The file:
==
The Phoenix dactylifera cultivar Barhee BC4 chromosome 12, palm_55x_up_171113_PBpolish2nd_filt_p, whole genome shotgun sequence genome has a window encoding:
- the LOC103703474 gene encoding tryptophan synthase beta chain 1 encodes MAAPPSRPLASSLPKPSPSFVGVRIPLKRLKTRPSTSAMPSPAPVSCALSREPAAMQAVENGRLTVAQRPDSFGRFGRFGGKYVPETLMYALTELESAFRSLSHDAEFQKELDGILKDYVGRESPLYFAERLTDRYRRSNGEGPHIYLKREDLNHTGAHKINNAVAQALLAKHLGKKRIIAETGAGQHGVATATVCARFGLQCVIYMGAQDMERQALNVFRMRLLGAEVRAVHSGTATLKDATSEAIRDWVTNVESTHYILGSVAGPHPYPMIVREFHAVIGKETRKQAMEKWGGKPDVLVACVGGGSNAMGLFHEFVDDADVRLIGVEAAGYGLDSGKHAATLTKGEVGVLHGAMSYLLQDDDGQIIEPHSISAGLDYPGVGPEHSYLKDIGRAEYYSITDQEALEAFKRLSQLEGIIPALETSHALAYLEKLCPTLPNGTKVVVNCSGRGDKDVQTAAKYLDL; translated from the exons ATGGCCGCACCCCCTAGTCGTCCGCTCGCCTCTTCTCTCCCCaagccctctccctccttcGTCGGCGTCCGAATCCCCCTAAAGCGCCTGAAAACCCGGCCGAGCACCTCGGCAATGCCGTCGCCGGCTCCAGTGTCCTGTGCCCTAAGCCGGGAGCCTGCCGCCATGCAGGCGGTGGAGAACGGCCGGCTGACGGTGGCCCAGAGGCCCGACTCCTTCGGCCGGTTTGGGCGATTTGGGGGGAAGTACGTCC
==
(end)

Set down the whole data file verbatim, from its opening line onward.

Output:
The Phoenix dactylifera cultivar Barhee BC4 chromosome 12, palm_55x_up_171113_PBpolish2nd_filt_p, whole genome shotgun sequence genome has a window encoding:
- the LOC103703474 gene encoding tryptophan synthase beta chain 1 encodes MAAPPSRPLASSLPKPSPSFVGVRIPLKRLKTRPSTSAMPSPAPVSCALSREPAAMQAVENGRLTVAQRPDSFGRFGRFGGKYVPETLMYALTELESAFRSLSHDAEFQKELDGILKDYVGRESPLYFAERLTDRYRRSNGEGPHIYLKREDLNHTGAHKINNAVAQALLAKHLGKKRIIAETGAGQHGVATATVCARFGLQCVIYMGAQDMERQALNVFRMRLLGAEVRAVHSGTATLKDATSEAIRDWVTNVESTHYILGSVAGPHPYPMIVREFHAVIGKETRKQAMEKWGGKPDVLVACVGGGSNAMGLFHEFVDDADVRLIGVEAAGYGLDSGKHAATLTKGEVGVLHGAMSYLLQDDDGQIIEPHSISAGLDYPGVGPEHSYLKDIGRAEYYSITDQEALEAFKRLSQLEGIIPALETSHALAYLEKLCPTLPNGTKVVVNCSGRGDKDVQTAAKYLDL; translated from the exons ATGGCCGCACCCCCTAGTCGTCCGCTCGCCTCTTCTCTCCCCaagccctctccctccttcGTCGGCGTCCGAATCCCCCTAAAGCGCCTGAAAACCCGGCCGAGCACCTCGGCAATGCCGTCGCCGGCTCCAGTGTCCTGTGCCCTAAGCCGGGAGCCTGCCGCCATGCAGGCGGTGGAGAACGGCCGGCTGACGGTGGCCCAGAGGCCCGACTCCTTCGGCCGGTTTGGGCGATTTGGGGGGAAGTACGTCC